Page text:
Cynicism is more the norm than the exception when it comes to Australia's political system. The Australian public have a healthy distrust of our politicians and overwhelmingly disenchanted with its political system.
These concerns are for all to see in what is seen as an essential democratic mechanism of the Westminster system - Question Time.
Question Time is considered a key check and balance in Australia's parliamentary and democratic system, in which Ministers of the sitting Government are under scrutiny, are held to account, and ensuring the powers and privileges bestowed upon them are not abused.
As it currently stands, Question Time is failing in its intent. Question Time needs an overhaul if it is to genuinely meet the non-negotiable standards of accountability, integrity, and transparency sorely missing from Australia's current system of government.
With all parties across the political spectrum guilty of perpetuating the current deficiencies, Question Time is effectively a waste of taxpayers' funds, and an inefficient use of parliamentarians' and public servants' precious time.
It is more an exercise in political gamesmanship and grandstanding for the cameras and viewing audience. It is also an exercise in pointing the finger of blame and to humiliate than asking objective and pertinent questions, in Ministers evading or responding to questions without necessarily answering them, or personal point scoring by attacking the man rather than the ball.
The reporting media must also take responsibility in perpetuating the current malaise in Australia's political system, and specifically, Question Time. Political reporters and news channels are more interested in presenting soap operatic news bites of politicians in full flight attacking their political foes, regardless of whether they have dealt with the issue at hand.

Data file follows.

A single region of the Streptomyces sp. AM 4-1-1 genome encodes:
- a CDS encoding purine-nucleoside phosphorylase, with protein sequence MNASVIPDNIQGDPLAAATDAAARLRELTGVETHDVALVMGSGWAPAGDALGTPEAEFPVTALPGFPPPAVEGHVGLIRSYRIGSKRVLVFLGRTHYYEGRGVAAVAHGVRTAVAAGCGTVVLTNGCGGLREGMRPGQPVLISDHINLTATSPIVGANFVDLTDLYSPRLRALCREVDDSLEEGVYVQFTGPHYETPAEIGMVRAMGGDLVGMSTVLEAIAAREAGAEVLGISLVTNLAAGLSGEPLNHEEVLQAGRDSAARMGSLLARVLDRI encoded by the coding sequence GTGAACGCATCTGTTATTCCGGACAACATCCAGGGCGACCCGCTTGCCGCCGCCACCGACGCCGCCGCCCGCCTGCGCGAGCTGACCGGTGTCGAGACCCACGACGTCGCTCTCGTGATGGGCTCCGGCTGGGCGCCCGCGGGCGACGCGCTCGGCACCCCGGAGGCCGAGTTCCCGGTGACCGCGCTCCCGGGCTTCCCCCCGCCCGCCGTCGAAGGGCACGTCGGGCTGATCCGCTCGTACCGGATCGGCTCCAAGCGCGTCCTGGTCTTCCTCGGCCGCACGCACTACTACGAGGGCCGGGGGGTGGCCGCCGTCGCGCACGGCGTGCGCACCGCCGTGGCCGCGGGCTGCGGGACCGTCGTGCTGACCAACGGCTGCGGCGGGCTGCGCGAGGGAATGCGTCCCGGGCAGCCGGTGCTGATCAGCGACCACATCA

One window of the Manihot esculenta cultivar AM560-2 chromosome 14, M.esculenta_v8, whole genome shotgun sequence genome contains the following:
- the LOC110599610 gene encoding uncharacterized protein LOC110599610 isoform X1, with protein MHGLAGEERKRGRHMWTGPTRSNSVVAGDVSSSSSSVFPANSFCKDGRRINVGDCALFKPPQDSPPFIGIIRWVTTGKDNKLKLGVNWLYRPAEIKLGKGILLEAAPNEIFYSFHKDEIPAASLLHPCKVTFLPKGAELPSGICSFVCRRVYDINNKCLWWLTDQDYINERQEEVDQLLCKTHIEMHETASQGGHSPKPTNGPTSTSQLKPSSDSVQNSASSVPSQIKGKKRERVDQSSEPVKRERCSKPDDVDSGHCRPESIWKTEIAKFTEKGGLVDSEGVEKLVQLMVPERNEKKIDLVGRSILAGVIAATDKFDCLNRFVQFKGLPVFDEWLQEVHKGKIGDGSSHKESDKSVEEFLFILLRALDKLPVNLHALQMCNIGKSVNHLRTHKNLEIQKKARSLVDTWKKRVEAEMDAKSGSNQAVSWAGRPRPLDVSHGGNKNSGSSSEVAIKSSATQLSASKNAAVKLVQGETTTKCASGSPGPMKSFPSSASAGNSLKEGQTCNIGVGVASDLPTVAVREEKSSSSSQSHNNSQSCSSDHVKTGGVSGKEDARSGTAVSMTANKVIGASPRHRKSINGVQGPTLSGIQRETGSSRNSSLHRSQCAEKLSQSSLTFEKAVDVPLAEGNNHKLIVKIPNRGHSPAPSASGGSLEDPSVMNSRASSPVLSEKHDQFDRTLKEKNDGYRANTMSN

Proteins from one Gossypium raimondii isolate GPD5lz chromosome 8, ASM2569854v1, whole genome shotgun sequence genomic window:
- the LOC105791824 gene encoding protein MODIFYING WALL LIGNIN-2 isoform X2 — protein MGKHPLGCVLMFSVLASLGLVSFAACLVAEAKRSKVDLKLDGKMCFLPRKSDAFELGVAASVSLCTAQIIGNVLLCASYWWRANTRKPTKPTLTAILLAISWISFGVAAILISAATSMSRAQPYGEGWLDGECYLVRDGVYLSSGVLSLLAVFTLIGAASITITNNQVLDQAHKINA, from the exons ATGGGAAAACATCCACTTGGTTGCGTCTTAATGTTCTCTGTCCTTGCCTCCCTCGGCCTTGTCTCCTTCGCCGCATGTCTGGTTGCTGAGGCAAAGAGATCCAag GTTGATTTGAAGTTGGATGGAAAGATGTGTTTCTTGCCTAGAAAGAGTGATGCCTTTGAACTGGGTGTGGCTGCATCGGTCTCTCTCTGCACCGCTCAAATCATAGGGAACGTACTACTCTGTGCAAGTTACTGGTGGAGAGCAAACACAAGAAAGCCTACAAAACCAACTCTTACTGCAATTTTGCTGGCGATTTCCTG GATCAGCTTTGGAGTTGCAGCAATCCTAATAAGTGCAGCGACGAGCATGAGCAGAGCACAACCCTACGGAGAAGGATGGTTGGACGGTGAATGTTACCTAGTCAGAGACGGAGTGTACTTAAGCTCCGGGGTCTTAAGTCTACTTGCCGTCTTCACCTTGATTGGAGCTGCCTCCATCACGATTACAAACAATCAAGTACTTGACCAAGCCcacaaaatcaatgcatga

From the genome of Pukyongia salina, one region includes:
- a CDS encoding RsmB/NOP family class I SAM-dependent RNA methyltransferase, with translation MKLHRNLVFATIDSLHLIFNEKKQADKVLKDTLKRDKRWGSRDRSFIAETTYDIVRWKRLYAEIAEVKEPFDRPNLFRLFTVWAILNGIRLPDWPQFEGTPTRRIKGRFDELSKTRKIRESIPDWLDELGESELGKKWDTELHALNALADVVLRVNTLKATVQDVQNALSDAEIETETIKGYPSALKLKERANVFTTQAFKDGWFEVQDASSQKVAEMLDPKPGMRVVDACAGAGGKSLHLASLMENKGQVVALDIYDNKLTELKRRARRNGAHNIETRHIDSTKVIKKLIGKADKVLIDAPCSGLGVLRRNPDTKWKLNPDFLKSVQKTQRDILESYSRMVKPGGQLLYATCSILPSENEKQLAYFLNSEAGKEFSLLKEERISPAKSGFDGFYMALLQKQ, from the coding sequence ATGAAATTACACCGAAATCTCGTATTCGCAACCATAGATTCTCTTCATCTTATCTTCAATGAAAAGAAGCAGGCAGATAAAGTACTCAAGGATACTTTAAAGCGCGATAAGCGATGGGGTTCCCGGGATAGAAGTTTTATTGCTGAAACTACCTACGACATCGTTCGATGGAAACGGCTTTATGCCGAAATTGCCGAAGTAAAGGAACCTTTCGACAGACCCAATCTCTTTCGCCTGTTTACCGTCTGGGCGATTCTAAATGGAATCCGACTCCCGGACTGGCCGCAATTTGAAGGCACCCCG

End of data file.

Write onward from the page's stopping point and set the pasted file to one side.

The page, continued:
Unfortunately, this entertainment of unreality television deflects and obscures Australians' real life challenges, and will not strengthen the foundation of such an integral and central public institution of democracy.
There must be a better way that enhances the effectiveness, accountability, and transparency of the sitting Government and Parliament as a whole. Following are some ideas I place on the 'despatch box' of Australia's Parliament for consideration:
Proposal 1 - The 'Speaker':The role of Speaker is considered a most important office in the House of Parliament, established under the Constitution, and fashioned closely on the United Kingdom's House of Commons.
The Speaker oversees House debates, determines which members may address the House, is responsible for upholding orderliness during debate, ensure Members respectfully adhere to the rules of the House, and reprimand members who disregard the rules.
Unlike the UK approach where the Speaker discards all party loyalties, in Australia the Speaker continues to be a member of their political party, and may still be present at party meetings.
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